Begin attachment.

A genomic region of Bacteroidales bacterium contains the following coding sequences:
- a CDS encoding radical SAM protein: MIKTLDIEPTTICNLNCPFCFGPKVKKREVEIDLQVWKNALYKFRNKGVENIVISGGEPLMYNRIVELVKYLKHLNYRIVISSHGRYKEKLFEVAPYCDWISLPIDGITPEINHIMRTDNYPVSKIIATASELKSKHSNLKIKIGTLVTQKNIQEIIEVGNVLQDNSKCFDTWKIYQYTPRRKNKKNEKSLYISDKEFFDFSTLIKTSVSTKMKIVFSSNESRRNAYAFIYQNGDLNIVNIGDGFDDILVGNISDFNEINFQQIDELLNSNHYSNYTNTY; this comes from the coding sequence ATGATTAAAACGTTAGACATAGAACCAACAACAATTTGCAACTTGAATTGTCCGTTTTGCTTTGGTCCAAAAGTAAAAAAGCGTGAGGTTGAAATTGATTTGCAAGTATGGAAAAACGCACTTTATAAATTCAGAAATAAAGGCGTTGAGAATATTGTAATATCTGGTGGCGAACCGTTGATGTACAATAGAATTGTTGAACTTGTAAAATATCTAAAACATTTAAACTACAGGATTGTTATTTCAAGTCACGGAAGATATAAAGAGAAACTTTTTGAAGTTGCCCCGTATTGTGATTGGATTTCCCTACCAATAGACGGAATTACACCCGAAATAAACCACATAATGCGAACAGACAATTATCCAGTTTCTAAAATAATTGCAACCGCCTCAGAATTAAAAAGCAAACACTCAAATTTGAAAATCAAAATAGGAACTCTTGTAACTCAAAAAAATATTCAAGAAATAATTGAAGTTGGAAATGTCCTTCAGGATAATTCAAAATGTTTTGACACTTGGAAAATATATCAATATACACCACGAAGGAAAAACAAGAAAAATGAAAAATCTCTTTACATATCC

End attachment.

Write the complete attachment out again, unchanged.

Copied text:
A genomic region of Bacteroidales bacterium contains the following coding sequences:
- a CDS encoding radical SAM protein: MIKTLDIEPTTICNLNCPFCFGPKVKKREVEIDLQVWKNALYKFRNKGVENIVISGGEPLMYNRIVELVKYLKHLNYRIVISSHGRYKEKLFEVAPYCDWISLPIDGITPEINHIMRTDNYPVSKIIATASELKSKHSNLKIKIGTLVTQKNIQEIIEVGNVLQDNSKCFDTWKIYQYTPRRKNKKNEKSLYISDKEFFDFSTLIKTSVSTKMKIVFSSNESRRNAYAFIYQNGDLNIVNIGDGFDDILVGNISDFNEINFQQIDELLNSNHYSNYTNTY; this comes from the coding sequence ATGATTAAAACGTTAGACATAGAACCAACAACAATTTGCAACTTGAATTGTCCGTTTTGCTTTGGTCCAAAAGTAAAAAAGCGTGAGGTTGAAATTGATTTGCAAGTATGGAAAAACGCACTTTATAAATTCAGAAATAAAGGCGTTGAGAATATTGTAATATCTGGTGGCGAACCGTTGATGTACAATAGAATTGTTGAACTTGTAAAATATCTAAAACATTTAAACTACAGGATTGTTATTTCAAGTCACGGAAGATATAAAGAGAAACTTTTTGAAGTTGCCCCGTATTGTGATTGGATTTCCCTACCAATAGACGGAATTACACCCGAAATAAACCACATAATGCGAACAGACAATTATCCAGTTTCTAAAATAATTGCAACCGCCTCAGAATTAAAAAGCAAACACTCAAATTTGAAAATCAAAATAGGAACTCTTGTAACTCAAAAAAATATTCAAGAAATAATTGAAGTTGGAAATGTCCTTCAGGATAATTCAAAATGTTTTGACACTTGGAAAATATATCAATATACACCACGAAGGAAAAACAAGAAAAATGAAAAATCTCTTTACATATCC